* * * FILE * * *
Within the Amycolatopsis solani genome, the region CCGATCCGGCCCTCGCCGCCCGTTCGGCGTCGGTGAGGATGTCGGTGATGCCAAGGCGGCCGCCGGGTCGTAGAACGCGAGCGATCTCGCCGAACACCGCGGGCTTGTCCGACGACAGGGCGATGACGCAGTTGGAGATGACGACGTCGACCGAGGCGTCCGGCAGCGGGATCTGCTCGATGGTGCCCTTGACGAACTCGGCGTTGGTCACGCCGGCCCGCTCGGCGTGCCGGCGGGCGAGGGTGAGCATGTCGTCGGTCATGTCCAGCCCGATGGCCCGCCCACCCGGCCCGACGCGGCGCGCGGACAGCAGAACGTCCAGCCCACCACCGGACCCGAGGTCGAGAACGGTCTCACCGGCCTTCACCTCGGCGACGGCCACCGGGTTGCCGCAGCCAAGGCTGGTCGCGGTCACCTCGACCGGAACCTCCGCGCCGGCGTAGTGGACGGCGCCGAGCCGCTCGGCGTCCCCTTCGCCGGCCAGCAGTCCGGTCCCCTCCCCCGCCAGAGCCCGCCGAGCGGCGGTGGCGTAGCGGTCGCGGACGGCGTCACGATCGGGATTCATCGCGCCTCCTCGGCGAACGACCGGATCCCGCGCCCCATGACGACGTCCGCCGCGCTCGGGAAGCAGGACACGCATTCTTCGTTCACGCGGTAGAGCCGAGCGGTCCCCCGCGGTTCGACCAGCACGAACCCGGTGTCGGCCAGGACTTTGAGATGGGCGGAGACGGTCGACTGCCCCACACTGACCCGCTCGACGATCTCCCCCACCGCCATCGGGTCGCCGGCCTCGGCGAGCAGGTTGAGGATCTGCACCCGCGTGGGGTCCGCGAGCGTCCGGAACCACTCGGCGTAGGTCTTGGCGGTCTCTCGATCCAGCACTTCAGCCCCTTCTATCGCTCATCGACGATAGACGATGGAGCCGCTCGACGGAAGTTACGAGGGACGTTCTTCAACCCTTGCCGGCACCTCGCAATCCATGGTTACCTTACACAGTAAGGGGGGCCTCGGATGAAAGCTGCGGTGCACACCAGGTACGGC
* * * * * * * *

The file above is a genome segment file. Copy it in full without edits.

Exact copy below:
Within the Amycolatopsis solani genome, the region CCGATCCGGCCCTCGCCGCCCGTTCGGCGTCGGTGAGGATGTCGGTGATGCCAAGGCGGCCGCCGGGTCGTAGAACGCGAGCGATCTCGCCGAACACCGCGGGCTTGTCCGACGACAGGGCGATGACGCAGTTGGAGATGACGACGTCGACCGAGGCGTCCGGCAGCGGGATCTGCTCGATGGTGCCCTTGACGAACTCGGCGTTGGTCACGCCGGCCCGCTCGGCGTGCCGGCGGGCGAGGGTGAGCATGTCGTCGGTCATGTCCAGCCCGATGGCCCGCCCACCCGGCCCGACGCGGCGCGCGGACAGCAGAACGTCCAGCCCACCACCGGACCCGAGGTCGAGAACGGTCTCACCGGCCTTCACCTCGGCGACGGCCACCGGGTTGCCGCAGCCAAGGCTGGTCGCGGTCACCTCGACCGGAACCTCCGCGCCGGCGTAGTGGACGGCGCCGAGCCGCTCGGCGTCCCCTTCGCCGGCCAGCAGTCCGGTCCCCTCCCCCGCCAGAGCCCGCCGAGCGGCGGTGGCGTAGCGGTCGCGGACGGCGTCACGATCGGGATTCATCGCGCCTCCTCGGCGAACGACCGGATCCCGCGCCCCATGACGACGTCCGCCGCGCTCGGGAAGCAGGACACGCATTCTTCGTTCACGCGGTAGAGCCGAGCGGTCCCCCGCGGTTCGACCAGCACGAACCCGGTGTCGGCCAGGACTTTGAGATGGGCGGAGACGGTCGACTGCCCCACACTGACCCGCTCGACGATCTCCCCCACCGCCATCGGGTCGCCGGCCTCGGCGAGCAGGTTGAGGATCTGCACCCGCGTGGGGTCCGCGAGCGTCCGGAACCACTCGGCGTAGGTCTTGGCGGTCTCTCGATCCAGCACTTCAGCCCCTTCTATCGCTCATCGACGATAGACGATGGAGCCGCTCGACGGAAGTTACGAGGGACGTTCTTCAACCCTTGCCGGCACCTCGCAATCCATGGTTACCTTACACAGTAAGGGGGGCCTCGGATGAAAGCTGCGGTGCACACCAGGTACGGC